According to my understanding, lightning happens because the clouds get charged due to friction from the moving clouds and the ground gets polarized by the nearby charged clouds. And the two opposite charges cause a huge electric field in between them that's strong enough to break down an insulator like air itself which we call lightning.
My question is: When it starts raining (since water is a conductor), won't the water droplets start forming a circuit between the cloud and the ground carrying current between them? If so, won't this rain start draining charge from the clouds reducing the potential difference in air, therefore preventing lightning? And does that mean the chances of lightning decrease with heavy rain and increase with light drizzles? And since our bodies can tolerate small amounts of current, is this current in rain going unnoticed by us?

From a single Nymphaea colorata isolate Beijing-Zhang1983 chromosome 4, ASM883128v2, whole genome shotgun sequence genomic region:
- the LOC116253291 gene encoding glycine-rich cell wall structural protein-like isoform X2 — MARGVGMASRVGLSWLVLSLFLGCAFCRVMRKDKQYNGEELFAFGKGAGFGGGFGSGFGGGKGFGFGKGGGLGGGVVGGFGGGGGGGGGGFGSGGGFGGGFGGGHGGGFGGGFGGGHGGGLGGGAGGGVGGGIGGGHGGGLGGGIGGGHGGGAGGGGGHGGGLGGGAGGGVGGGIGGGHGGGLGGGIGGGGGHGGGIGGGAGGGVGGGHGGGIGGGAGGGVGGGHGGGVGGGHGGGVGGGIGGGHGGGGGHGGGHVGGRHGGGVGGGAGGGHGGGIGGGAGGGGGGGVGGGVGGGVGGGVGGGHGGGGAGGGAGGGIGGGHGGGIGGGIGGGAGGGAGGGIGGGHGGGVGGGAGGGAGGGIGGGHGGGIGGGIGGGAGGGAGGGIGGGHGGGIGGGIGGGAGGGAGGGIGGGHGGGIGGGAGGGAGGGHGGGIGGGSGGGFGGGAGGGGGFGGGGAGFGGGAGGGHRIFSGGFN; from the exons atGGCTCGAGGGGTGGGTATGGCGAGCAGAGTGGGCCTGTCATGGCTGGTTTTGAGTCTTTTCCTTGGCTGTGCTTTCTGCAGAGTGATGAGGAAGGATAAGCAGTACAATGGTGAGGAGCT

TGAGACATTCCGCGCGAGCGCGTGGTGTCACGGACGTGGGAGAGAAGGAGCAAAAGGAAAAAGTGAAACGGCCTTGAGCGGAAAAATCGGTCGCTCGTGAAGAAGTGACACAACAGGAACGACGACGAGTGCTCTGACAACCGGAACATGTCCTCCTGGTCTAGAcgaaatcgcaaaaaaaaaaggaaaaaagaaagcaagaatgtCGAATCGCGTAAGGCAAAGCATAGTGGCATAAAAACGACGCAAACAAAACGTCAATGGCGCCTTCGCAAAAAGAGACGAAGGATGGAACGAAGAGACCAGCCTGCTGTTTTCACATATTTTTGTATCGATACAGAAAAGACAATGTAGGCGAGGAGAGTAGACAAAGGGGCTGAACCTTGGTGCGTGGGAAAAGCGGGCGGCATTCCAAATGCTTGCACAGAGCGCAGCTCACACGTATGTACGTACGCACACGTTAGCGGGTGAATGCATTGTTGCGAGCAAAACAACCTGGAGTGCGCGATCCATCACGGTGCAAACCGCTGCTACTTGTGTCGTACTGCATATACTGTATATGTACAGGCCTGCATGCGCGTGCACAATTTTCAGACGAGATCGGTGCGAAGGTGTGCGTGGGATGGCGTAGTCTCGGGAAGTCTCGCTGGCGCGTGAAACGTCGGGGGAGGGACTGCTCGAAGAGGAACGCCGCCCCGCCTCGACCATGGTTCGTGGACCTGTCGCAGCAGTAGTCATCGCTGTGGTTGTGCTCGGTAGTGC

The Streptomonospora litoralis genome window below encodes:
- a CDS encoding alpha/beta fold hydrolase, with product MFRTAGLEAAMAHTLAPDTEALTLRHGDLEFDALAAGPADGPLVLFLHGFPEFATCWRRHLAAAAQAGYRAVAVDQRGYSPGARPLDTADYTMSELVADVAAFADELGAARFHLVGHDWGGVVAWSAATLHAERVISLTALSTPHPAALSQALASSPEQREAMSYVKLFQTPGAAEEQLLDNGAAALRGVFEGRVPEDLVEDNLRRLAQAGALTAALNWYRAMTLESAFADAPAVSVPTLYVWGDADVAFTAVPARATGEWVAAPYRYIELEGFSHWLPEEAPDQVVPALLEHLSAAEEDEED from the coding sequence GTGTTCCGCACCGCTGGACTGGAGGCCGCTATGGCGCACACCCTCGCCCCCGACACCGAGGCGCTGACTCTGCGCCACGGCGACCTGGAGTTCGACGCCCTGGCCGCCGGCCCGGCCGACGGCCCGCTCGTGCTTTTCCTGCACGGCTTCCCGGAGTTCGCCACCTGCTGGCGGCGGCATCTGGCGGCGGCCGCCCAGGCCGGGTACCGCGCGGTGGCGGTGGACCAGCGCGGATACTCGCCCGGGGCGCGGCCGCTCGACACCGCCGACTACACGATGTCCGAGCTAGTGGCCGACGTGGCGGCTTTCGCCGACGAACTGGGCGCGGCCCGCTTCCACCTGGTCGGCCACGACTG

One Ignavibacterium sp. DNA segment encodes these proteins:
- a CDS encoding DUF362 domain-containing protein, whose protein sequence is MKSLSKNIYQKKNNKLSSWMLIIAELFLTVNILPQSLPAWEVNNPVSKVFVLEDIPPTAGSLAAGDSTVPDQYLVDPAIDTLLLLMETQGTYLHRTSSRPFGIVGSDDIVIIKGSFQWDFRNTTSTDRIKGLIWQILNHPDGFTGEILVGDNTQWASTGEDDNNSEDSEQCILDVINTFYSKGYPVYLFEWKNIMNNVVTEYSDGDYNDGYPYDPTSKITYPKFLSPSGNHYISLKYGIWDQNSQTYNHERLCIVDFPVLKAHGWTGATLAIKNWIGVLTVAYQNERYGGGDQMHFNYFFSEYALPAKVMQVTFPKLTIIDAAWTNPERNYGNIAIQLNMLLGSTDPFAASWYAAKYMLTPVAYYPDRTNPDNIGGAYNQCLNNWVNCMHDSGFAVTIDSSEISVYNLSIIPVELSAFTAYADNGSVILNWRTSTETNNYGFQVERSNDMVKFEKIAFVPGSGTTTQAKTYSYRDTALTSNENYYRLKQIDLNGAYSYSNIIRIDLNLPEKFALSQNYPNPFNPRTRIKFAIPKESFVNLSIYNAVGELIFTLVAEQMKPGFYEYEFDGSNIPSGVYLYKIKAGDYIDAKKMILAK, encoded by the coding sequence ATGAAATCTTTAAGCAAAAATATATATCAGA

I have heard people argue on the internet that corona discharges from lightning rods can prevent lightning. But the answers on Stack Exchange declared that the effect is negligible and that the rods help only in attracting lightning by providing a shorter route to ground. Is the same true for rain? In the case of rods, it's just one rod, but thats not the case with rain. So is the effect still negligible? Because in my experience I have never seen lightnings disappear once the rain starts pouring. Can someone explain why?